The emphasis on reading skills is also intended to foster the enjoyment of reading.
Peter Knapp, an expert in teaching writing, said the sharing of responsibility for teaching writing between different subjects was introduced 30 years ago and has never been properly enacted. Science didn’t think about teaching sentence structure, and English didn’t think about teaching scientific report writing.
“The reality is that no one does,” he said.
Maureen Abrahams, head of English at Asquith Girls High School, said pupils often had brilliant ideas but couldn’t express them due to limited writing skills. She said English would still focus on literature, but welcomed the new responsibility for literacy. “I think with writing and literacy there are deep connections to English as a subject,” she said.
But Ms Gold said writing styles differed between subjects and English teachers shouldn’t have to teach skills best left to other faculties. Science, for example, used the passive voice, which was avoided in English. “We like that students’ writing is active, dynamic and not detached or withdrawn unless we ask for it,” she said.
“Often, students who perform only poorly [do so] because they don’t trust the language of their discipline, and it’s not up to English to teach it.
Rebecca Birch, head of humanities and English teacher at Northholm Grammar, said she understood the new approach. “It’s about knowledge and understanding that we’ve so far supposed to give students when they get to high school, but that’s clearly not the case for a lot of students,” she said. .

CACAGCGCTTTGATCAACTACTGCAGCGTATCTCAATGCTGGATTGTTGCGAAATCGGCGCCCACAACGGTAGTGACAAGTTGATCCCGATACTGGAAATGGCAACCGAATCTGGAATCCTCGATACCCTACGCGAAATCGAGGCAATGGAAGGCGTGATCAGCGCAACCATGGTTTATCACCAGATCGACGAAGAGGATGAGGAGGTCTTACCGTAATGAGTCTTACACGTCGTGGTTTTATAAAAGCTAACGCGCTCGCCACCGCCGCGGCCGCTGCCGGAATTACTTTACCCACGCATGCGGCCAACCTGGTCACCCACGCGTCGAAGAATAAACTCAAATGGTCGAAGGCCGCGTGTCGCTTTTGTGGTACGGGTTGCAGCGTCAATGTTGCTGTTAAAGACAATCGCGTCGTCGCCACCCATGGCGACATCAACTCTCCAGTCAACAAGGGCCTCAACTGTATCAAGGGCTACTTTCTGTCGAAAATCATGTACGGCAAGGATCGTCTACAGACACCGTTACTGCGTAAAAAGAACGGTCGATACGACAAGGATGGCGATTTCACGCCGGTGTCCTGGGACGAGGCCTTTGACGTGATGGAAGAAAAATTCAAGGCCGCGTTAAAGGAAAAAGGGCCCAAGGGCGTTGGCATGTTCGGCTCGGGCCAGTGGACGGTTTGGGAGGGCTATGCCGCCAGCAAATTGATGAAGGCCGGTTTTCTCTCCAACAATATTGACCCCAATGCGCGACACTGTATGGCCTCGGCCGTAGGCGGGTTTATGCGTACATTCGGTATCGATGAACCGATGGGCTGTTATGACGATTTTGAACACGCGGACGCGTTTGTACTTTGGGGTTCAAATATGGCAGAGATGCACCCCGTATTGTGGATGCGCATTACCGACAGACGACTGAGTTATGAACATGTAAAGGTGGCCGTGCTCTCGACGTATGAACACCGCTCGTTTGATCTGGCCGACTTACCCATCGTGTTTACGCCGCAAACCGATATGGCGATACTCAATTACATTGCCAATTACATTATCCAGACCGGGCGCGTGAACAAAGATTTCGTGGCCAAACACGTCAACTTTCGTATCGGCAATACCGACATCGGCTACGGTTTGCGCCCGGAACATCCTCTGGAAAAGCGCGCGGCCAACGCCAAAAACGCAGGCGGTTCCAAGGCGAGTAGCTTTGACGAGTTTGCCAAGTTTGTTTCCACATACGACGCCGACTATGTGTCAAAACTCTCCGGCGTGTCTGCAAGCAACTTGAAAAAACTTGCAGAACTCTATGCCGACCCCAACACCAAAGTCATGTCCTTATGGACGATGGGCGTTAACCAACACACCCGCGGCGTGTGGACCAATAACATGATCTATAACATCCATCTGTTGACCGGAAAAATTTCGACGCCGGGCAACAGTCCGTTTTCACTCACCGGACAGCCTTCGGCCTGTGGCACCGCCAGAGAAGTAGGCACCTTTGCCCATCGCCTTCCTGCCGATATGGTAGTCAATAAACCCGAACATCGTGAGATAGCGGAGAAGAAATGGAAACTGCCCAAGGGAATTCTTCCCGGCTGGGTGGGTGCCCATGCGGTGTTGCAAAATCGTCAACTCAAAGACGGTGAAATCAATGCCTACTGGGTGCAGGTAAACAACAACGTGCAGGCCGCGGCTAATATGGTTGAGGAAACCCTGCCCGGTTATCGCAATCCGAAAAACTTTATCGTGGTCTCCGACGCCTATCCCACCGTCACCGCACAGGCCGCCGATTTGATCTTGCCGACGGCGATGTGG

However, many English teachers themselves never learned skills such as grammar in school or college, and NESA is expected to fill a skills shortage. “Three years of literary studies will not be enough under this new program, so universities need to step up their offerings,” she said.
NESA will also release a draft math curriculum for grades 3-10, in which some multiplication tables will be introduced in grade 3 and the rest in grade 4. is aligned – should follow Singapore’s lead and introduce them in Year 2, and have students master them in Year 3.
The new secondary curriculum will also do away with a three-tiered approach to math in Years 9 and 10, in which there are programs of varying difficulty, and instead have core subjects that equip students for standard math. HSC, and more difficult options that prepare students. for harder materials.
A NESA spokesperson said the recommendations are being incorporated into the new NSW curriculum.
“The new content will more explicitly integrate writing skills into all subject areas. To equip teachers delivering the new curriculum, NESA is providing teachers with enhanced support materials that will include instructional guidance,” the spokesperson said.
Education Minister Sarah Mitchell said plans for English and maths curricula – which will become compulsory in 2024 – would create space for deeper learning, put more emphasis on reasoning and math problem solving and better prepare students for HSC courses.
“Our goal is to raise standards in reading, writing and numeracy to provide all students with an excellent education and the benefits that come with it,” she said.
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